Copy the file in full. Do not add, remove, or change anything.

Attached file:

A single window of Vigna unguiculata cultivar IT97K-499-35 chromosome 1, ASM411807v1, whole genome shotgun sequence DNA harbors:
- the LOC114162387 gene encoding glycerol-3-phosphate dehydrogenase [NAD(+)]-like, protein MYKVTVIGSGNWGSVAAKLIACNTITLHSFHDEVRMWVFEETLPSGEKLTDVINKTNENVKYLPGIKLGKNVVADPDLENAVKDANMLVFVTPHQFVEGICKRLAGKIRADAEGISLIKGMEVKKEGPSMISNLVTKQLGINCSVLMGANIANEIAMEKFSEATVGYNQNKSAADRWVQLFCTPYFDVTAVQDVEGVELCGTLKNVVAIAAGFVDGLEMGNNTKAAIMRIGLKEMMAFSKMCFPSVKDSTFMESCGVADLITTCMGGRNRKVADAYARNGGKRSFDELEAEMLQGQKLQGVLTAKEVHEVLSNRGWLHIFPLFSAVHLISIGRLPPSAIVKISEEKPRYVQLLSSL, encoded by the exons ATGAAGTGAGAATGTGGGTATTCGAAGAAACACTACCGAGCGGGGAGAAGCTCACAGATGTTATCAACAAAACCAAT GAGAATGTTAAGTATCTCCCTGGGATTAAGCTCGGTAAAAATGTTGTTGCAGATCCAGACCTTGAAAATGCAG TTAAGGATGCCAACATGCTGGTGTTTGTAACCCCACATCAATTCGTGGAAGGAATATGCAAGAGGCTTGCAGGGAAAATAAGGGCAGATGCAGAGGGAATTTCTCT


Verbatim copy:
A single window of Vigna unguiculata cultivar IT97K-499-35 chromosome 1, ASM411807v1, whole genome shotgun sequence DNA harbors:
- the LOC114162387 gene encoding glycerol-3-phosphate dehydrogenase [NAD(+)]-like, protein MYKVTVIGSGNWGSVAAKLIACNTITLHSFHDEVRMWVFEETLPSGEKLTDVINKTNENVKYLPGIKLGKNVVADPDLENAVKDANMLVFVTPHQFVEGICKRLAGKIRADAEGISLIKGMEVKKEGPSMISNLVTKQLGINCSVLMGANIANEIAMEKFSEATVGYNQNKSAADRWVQLFCTPYFDVTAVQDVEGVELCGTLKNVVAIAAGFVDGLEMGNNTKAAIMRIGLKEMMAFSKMCFPSVKDSTFMESCGVADLITTCMGGRNRKVADAYARNGGKRSFDELEAEMLQGQKLQGVLTAKEVHEVLSNRGWLHIFPLFSAVHLISIGRLPPSAIVKISEEKPRYVQLLSSL, encoded by the exons ATGAAGTGAGAATGTGGGTATTCGAAGAAACACTACCGAGCGGGGAGAAGCTCACAGATGTTATCAACAAAACCAAT GAGAATGTTAAGTATCTCCCTGGGATTAAGCTCGGTAAAAATGTTGTTGCAGATCCAGACCTTGAAAATGCAG TTAAGGATGCCAACATGCTGGTGTTTGTAACCCCACATCAATTCGTGGAAGGAATATGCAAGAGGCTTGCAGGGAAAATAAGGGCAGATGCAGAGGGAATTTCTCT